Hunt tapped to lead Mass. House committee on stimulus, census

Dan Hunt: His first chairmanship

State Rep. Dan Hunt will lead a new House committee charged with scrutinizing the allocation of federal stimulus funds and census data, an appointment that marks the Dorchester Democrat’s highest-profile legislative role to date.

A look at other committee assignments for the Dot delegation

It’s the first committee chairmanship for Hunt, who was elected in 2014 to replace Mayor Walsh as the representative in the 13th Suffolk district, which includes Neponset, Cedar Grove, Adams Corner, St. Mark’s Area, Clam Point, parts of Fields Corner, and one precinct in Quincy.

The selection, announced last Friday by Speaker Ron Mariano, makes Hunt a key player in how state lawmakers approach the distribution of federal relief dollars, vaccine supply, and, eventually, in the reorganization of political districts based on data from the 2020 US Census.

“This is my first chairmanship and obviously I am very excited and I appreciate the faith Speaker Mariano has in me,” said Hunt, who will also maintain a role on the House Rules committee, which has been one of his tasks from the last legislative session.

The new panel that Hunt will lead will be tasked with reviewing federal spending, including stimulus bills and block grants, and recommending ways Massachusetts can tap into additional federal resources. It will also work with a special redistricting committee— led by Brighton’s Rep. Mike Moran, a key member of Mariano’s leadership team— “to ensure continued communication with all stakeholders, including the Secretary of State’s office, and to ensure the Commonwealth has the necessary structure and resources in place for an accurate and complete census count,” Mariano’s office said.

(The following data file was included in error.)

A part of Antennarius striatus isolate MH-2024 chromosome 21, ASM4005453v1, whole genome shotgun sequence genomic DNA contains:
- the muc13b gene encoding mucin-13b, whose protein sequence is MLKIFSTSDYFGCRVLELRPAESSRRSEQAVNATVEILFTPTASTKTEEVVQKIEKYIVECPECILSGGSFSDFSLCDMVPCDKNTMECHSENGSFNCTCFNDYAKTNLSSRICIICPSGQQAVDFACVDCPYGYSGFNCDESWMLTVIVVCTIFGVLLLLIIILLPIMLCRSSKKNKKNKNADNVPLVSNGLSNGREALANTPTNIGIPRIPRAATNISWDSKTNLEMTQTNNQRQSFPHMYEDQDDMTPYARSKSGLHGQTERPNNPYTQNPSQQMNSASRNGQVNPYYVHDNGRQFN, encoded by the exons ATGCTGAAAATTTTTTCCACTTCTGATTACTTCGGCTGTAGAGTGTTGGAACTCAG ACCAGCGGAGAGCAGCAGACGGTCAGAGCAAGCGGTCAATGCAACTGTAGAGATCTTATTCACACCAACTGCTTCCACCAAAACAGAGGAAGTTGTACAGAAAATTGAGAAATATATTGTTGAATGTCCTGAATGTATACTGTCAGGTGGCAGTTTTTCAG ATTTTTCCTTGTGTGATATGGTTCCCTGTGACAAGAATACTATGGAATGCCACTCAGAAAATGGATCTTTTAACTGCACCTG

The census oversight role could prove critical in the way that Covid-19 vaccine doses and relief funds are apportioned, since such federal resources are sent to states on a “per capita basis.” While Massachusetts is projected to see growth in its population —as much as 5 percent by some estimates— that actual count won’t be known until later this year.

Last week, in a surprise announcement, the US Census Bureau announced that it now plans to deliver redistricting data to states by Sept. 30, instead of by March 31, a delay that will complicate efforts by state legislatures to redraw Congressional and legislative districts this year — as is required every 10 years.

Redrawing the boundaries of districts to reflect population shifts is a job the Massachusetts Legislature faces pressure to complete in time for the 2022 elections.

More immediately, Hunt’s committee will likely grapple with decisions made by the Baker administration on how to award grant dollars intended to stimulate the state’s economy.

On Tuesday, Hunt said: “We believe that the economy is hurting now and we’d like to get grants out the door to make sure businesses, especially our restaurants, survive.”

His committee is one of several that will likely give additional oversight to how Massachusetts approaches Covid-19 response and recovery.

Mariano also named Rep. William Driscoll of Milton, who has a background in disaster response and emergency management, to lead a new Joint Committee on Covid-19 and Emergency Preparedness and Management. Rep. Jon Santiago of Boston’s South End, who works as an emergency room doctor at Boston Medical Center, will be the House vice-chair.

Mariano said last week that the Baker administration’s vaccine rollout has been “marked by communications and operational shortcomings” that need to be corrected, in part guided by feedback from the Legislature, as the effort continues.

State House News Service reports contributed to this article.

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